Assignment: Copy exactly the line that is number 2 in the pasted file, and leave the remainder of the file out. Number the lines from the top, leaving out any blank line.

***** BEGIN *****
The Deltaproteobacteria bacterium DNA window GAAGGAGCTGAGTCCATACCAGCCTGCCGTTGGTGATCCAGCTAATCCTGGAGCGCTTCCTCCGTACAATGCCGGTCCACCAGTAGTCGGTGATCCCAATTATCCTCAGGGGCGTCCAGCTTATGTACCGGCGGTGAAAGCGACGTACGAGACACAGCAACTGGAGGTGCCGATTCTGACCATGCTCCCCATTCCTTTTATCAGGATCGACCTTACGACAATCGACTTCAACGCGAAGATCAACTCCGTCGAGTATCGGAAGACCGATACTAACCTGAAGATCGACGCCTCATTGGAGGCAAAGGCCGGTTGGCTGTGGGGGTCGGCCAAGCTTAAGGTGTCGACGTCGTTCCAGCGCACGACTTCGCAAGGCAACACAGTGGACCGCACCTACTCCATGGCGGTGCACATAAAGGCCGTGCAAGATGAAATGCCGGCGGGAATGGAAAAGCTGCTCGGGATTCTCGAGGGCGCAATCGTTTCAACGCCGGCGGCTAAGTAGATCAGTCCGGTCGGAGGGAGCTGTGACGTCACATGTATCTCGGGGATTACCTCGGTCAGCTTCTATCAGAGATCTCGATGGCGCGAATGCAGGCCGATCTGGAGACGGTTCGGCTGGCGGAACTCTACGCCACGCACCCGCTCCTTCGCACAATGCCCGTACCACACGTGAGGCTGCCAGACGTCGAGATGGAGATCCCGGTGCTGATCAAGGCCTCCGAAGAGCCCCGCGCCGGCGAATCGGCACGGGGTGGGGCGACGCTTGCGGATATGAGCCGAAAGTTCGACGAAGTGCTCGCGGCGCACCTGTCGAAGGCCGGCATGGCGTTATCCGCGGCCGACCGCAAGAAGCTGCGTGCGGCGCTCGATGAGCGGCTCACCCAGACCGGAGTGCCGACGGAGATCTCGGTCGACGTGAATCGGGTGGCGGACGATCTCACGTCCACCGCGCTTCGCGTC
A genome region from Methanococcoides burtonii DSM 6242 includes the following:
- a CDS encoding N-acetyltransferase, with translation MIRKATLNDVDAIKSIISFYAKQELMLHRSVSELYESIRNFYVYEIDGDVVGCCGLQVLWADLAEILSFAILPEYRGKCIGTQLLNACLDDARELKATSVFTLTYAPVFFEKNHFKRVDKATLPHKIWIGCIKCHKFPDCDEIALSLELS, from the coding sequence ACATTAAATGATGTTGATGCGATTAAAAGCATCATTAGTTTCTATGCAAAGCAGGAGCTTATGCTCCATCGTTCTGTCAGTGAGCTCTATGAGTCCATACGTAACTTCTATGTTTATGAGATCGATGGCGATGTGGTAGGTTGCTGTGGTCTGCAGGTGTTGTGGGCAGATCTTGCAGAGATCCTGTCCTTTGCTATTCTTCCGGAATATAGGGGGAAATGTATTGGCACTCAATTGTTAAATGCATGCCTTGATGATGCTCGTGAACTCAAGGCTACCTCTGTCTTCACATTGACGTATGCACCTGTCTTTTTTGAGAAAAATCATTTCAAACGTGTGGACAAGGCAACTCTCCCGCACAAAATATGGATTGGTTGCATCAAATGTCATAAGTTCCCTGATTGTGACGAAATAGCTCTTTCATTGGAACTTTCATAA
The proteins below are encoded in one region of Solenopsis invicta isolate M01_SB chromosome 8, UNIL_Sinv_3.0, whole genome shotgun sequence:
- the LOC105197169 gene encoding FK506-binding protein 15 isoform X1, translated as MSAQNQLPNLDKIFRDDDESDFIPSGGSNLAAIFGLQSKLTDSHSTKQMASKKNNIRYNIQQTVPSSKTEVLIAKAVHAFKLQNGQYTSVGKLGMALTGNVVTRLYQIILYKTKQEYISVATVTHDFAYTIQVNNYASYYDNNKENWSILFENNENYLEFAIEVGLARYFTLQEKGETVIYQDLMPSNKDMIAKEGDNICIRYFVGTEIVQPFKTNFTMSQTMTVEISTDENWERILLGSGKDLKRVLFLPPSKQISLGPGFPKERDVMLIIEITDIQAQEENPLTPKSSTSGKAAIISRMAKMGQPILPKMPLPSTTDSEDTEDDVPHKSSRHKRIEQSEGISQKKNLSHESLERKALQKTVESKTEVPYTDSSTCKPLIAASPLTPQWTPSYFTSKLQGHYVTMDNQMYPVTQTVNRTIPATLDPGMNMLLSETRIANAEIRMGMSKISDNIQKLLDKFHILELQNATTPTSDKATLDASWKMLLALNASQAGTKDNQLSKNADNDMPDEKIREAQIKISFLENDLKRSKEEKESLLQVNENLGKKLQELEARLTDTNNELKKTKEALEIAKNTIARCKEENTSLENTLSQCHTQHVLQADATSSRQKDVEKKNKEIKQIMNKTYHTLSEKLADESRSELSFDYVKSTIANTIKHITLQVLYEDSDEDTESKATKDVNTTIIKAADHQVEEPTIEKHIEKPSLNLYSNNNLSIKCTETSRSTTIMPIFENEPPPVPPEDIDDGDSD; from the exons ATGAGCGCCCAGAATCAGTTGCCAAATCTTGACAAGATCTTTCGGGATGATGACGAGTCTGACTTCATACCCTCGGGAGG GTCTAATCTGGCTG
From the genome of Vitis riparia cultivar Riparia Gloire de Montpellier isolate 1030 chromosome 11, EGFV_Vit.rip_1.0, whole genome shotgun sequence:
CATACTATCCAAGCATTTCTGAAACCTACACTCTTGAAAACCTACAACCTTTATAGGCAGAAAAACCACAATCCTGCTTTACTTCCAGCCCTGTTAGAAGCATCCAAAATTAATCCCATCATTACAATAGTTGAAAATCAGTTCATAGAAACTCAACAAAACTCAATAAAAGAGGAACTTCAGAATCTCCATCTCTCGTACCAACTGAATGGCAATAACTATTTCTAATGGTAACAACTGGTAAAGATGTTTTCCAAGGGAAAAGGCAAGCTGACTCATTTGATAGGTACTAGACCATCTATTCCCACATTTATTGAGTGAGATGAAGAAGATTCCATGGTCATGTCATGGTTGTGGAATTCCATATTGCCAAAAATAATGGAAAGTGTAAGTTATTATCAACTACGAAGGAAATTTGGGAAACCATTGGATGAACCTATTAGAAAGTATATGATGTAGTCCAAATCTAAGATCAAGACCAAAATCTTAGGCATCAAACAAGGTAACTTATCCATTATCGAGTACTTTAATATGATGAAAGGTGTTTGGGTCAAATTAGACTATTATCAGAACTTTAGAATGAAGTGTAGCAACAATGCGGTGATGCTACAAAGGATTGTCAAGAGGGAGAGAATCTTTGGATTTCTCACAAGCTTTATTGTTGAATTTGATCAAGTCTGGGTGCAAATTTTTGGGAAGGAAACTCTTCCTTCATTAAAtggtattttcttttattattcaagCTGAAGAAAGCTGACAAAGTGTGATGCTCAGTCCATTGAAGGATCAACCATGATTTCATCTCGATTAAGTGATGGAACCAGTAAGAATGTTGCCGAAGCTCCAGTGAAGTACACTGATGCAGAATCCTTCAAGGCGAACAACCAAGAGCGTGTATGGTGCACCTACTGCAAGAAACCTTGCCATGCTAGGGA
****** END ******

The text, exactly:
A genome region from Methanococcoides burtonii DSM 6242 includes the following: